Also found at the same location as my last post this list.
List of popular woods to avoid, to minimize the risk of adverse effects.
Most of this information is taken from: Botanical Dermatology: Plants and Plant Products Injurious to the Skin.4
Dalbergia spp: (Rosewoods)
Dalbergia cearensis: (Kingwood, de Violette, Violet Wood, Violetta) contains a dalbergione, described as a very severe skin irritant, often leading to persistent ulceration.4
Dalbergia cochinchinensis: (Laos Rosewood, Thai Rosewood, Cochin Rosewood) contain R-4-methoxydalbergione and other quinones.4
Dalbergia congestiflora: (Mexican Kingwood) contains a dalbergione.4
Dalbergia cultrate: (Burmese Rosewood) contains a dalbergione.4
Dalbergia decipularis and Dalbergia frutescens: (Tulipwood) contains a dalbergione.4
Dalbergia latifolia: (East Indian Rosewood, Sonokoling) contain R-4-methoxydalbergione and other quinones.4
Dalbergia maritime: (Madagascar Rosewood, Bois de Rose) contains a dalbergione.4
Dalbergia melanoxylon: (African Blackwood) contains several quinones including S-4'-hydroxy-4-methoxydalbergione and S-4-methoxydalbergione.4
Dalbergia nigra: (Brazilian Rosewood) contains R-4-methoxydalbergione and other quinones.4 Also endangered.
Dalbergia retusa: (Cocobolo) contains S-4'-hydroxy-4-methoxydalbergione, R-4-methoxydalbergione, obtusaquinone, and other quinones and phenols.4
Dalbergia stevensonii: (Honduran Rosewood, Nagaed Wood, Palissandre Honduras) contains a dalbergione.4
Acer saccharum: (Sugar Maple) "This species has been found to contain 2,6-dimethoxy-1,4-benzoquinone which is a known contact allergen."7
Betula spp: (Birch) contains salicylates such as methyl salicylate, cross-sensitivities could occur in those with aspirin allergies. Birch also listed as sensitizer.5
Cinnamomum camphora: (Camphorwood) The wood contains camphor and borneol. Following cases of serious toxicity and even death in children, products containing more than trace quantities of camphor have now largely been withdrawn from the market (Reynolds 1996). "Can cause dermatitis and shortness of breath" and camphor causes mild heart stimulant activity. Topically applied, it can penetrate the skin.4
Cordia dodecandra: (Zericote, Ziricote) Cross reactions are possible with this species once sensitivity to R-3,4-dimethoxydalbergione (found in pao ferro and Dalbergia species), obtusaquinone (found in cocobolo), and macassar quinone (found in macassar ebony) have developed.4
Cordia elaeagnoides: (Bocote, Becote) Cross reactions are possible with this species once sensitivity to R-3,4-dimethoxydalbergione (found in pao ferro and Dalbergia species), obtusaquinone (found in cocobolo), and macassar quinone (found in macassar ebony) have developed.4
Diospyros celebica: (Macassar Ebony) contains macassar II, a ß-naphthol "derivative that may become oxidised in vivo to macassar quinone. This compound has been shown to have sensitizing properties... Cross-sensitivity to other naphthoquinones" (three found in zericote, pao ferro, cocobolo, becote, and padauk) are possible.
"Later testing confirmed sensitivity to R-3,4-dimethoxydalbergione (found in pao ferro), obtusaquinone (found in cocobolo), and macassar quinone (found in macassar ebony)."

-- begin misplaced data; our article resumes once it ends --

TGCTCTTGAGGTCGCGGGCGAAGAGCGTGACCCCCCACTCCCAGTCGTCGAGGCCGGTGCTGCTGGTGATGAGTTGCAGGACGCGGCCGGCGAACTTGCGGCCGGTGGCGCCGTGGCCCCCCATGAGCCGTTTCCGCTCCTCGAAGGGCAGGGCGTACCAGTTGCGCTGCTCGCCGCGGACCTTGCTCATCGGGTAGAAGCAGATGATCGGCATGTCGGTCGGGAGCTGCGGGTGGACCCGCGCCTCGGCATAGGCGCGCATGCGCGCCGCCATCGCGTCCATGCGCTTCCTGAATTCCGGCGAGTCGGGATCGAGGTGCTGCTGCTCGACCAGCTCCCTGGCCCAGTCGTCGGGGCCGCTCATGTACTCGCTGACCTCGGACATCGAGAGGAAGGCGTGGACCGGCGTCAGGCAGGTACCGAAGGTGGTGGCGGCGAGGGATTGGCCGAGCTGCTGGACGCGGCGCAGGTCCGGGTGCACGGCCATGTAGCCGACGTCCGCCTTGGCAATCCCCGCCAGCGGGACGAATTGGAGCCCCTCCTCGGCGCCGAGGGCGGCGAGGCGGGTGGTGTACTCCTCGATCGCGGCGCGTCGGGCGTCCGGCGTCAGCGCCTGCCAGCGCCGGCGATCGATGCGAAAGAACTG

Wood of this species is one of the only ones that these substances have been proven to be found in.
"The yellow naphthoquinone pigment, plumbagin (methyl juglone) occurs in a colourless combined form and is liberated from root tissue by acid treatment. (Harborne 1966)... Plumbagin is also found in some species of the families Droseraceae, Ebenaceae, and Euphorbiaceae (Thomson 1971).... Plumbagin has an irritating odor and causes sneezing; it stains the skin to a purple color and has a vesicant action."4
Guibourtia tessmannii: (Bubinga) "Dermatitis, possibly caused by sensitizing quinones."6
Machaerium scleroxylon: (Pau Ferro) has R-3,4-dimethoxydalbergione7, a strong sensitizer and irritant. It can cause dermatitis, itching, swelling, redness of face, scrotum, and hands.4
Milletia laurentii: (Wenge) can have central nervous system effects, give dermatitis, irritate skin, is listed as a sensitizer, and is oily.5 Wenge contains 2.6-dimethoxybenzoquinone.7
Peltogyne densiflora: (Purpleheart) "Dalbergiones have been isolated from the wood."4
Pterocarpus soyauxii: (Padauk) can cause irritation of the skin, dermatitis, and sensitization. It can have naphthoquinones. Cross-sensitivity may occur with use of bocote when sensitivity has been developed to related quinones.5
Salix spp: (Willow) contains salicin, a phenolic glucoside, and is a precursor of aspirin; also has saligenin, a known contact allergen. Willow is also listed as a sensitizer.5
Tectona grandis: (Teak) The "dermatic compounds" (sensitizers) lapachol (aka tecomin, a quinone), desoxylapachol, and lapachonole (aka lapachonone) where found in Tectona wood.
Lapachol has been called "a known elicitor of contact dermatitis" and a "sensitizing agent."
"Deoxylapachol and lapachenole...are potent contact allergens."
"Local races of teak and even individual trees vary greatly in desoxylapachol content."
"Lapachenole has been shown to be both irritant and sensitizing" by Sandermann & Barghoorn (1955). "Indonesian natives have long distinguished three grades of the wood, the poorest (Djati sempoerna) being liable to cause skin irritation."4
Tetraclinis articulata: (Thuya Burl) The heartwood of this species is known to contain several dermatologically active compounds including thymoquinone, carvacrol, and ß- and ?-thujaplicins.4